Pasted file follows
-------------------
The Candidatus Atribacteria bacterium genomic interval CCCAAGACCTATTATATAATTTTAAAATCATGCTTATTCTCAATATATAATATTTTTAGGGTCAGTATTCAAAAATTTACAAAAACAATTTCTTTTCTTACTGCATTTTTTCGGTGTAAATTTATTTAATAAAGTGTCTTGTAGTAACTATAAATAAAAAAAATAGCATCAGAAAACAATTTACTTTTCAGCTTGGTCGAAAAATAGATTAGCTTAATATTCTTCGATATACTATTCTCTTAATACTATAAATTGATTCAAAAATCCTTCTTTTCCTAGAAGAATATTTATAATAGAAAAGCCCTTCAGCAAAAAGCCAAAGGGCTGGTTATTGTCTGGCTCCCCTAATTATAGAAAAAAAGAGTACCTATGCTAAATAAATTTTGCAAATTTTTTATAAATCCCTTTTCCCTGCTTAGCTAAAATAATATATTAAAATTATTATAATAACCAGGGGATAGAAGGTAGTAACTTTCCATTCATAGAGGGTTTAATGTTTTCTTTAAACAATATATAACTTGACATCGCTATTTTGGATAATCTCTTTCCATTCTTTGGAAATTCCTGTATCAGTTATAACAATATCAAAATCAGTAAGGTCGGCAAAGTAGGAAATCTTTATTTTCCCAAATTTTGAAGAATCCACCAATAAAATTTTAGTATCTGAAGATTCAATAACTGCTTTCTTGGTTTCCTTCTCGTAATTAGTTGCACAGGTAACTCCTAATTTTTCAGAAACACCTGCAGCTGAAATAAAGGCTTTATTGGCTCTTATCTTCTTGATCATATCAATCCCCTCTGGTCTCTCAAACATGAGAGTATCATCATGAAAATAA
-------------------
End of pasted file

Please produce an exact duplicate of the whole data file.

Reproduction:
The Candidatus Atribacteria bacterium genomic interval CCCAAGACCTATTATATAATTTTAAAATCATGCTTATTCTCAATATATAATATTTTTAGGGTCAGTATTCAAAAATTTACAAAAACAATTTCTTTTCTTACTGCATTTTTTCGGTGTAAATTTATTTAATAAAGTGTCTTGTAGTAACTATAAATAAAAAAAATAGCATCAGAAAACAATTTACTTTTCAGCTTGGTCGAAAAATAGATTAGCTTAATATTCTTCGATATACTATTCTCTTAATACTATAAATTGATTCAAAAATCCTTCTTTTCCTAGAAGAATATTTATAATAGAAAAGCCCTTCAGCAAAAAGCCAAAGGGCTGGTTATTGTCTGGCTCCCCTAATTATAGAAAAAAAGAGTACCTATGCTAAATAAATTTTGCAAATTTTTTATAAATCCCTTTTCCCTGCTTAGCTAAAATAATATATTAAAATTATTATAATAACCAGGGGATAGAAGGTAGTAACTTTCCATTCATAGAGGGTTTAATGTTTTCTTTAAACAATATATAACTTGACATCGCTATTTTGGATAATCTCTTTCCATTCTTTGGAAATTCCTGTATCAGTTATAACAATATCAAAATCAGTAAGGTCGGCAAAGTAGGAAATCTTTATTTTCCCAAATTTTGAAGAATCCACCAATAAAATTTTAGTATCTGAAGATTCAATAACTGCTTTCTTGGTTTCCTTCTCGTAATTAGTTGCACAGGTAACTCCTAATTTTTCAGAAACACCTGCAGCTGAAATAAAGGCTTTATTGGCTCTTATCTTCTTGATCATATCAATCCCCTCTGGTCTCTCAAACATGAGAGTATCATCATGAAAATAA